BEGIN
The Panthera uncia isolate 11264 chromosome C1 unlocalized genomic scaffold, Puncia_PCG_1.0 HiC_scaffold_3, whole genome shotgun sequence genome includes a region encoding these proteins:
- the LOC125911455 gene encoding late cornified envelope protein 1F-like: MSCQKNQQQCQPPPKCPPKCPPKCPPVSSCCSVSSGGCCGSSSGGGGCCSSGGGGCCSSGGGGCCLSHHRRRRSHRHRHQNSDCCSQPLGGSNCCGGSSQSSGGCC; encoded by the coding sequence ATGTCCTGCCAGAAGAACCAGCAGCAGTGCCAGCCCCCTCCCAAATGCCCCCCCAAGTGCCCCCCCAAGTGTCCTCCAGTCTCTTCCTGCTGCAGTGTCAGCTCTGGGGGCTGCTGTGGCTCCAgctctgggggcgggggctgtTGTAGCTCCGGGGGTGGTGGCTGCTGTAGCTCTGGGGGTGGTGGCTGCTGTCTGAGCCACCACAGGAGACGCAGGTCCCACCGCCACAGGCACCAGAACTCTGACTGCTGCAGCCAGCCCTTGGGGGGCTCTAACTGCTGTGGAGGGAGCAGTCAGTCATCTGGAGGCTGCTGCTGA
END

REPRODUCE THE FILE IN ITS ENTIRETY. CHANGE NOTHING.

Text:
The Panthera uncia isolate 11264 chromosome C1 unlocalized genomic scaffold, Puncia_PCG_1.0 HiC_scaffold_3, whole genome shotgun sequence genome includes a region encoding these proteins:
- the LOC125911455 gene encoding late cornified envelope protein 1F-like: MSCQKNQQQCQPPPKCPPKCPPKCPPVSSCCSVSSGGCCGSSSGGGGCCSSGGGGCCSSGGGGCCLSHHRRRRSHRHRHQNSDCCSQPLGGSNCCGGSSQSSGGCC; encoded by the coding sequence ATGTCCTGCCAGAAGAACCAGCAGCAGTGCCAGCCCCCTCCCAAATGCCCCCCCAAGTGCCCCCCCAAGTGTCCTCCAGTCTCTTCCTGCTGCAGTGTCAGCTCTGGGGGCTGCTGTGGCTCCAgctctgggggcgggggctgtTGTAGCTCCGGGGGTGGTGGCTGCTGTAGCTCTGGGGGTGGTGGCTGCTGTCTGAGCCACCACAGGAGACGCAGGTCCCACCGCCACAGGCACCAGAACTCTGACTGCTGCAGCCAGCCCTTGGGGGGCTCTAACTGCTGTGGAGGGAGCAGTCAGTCATCTGGAGGCTGCTGCTGA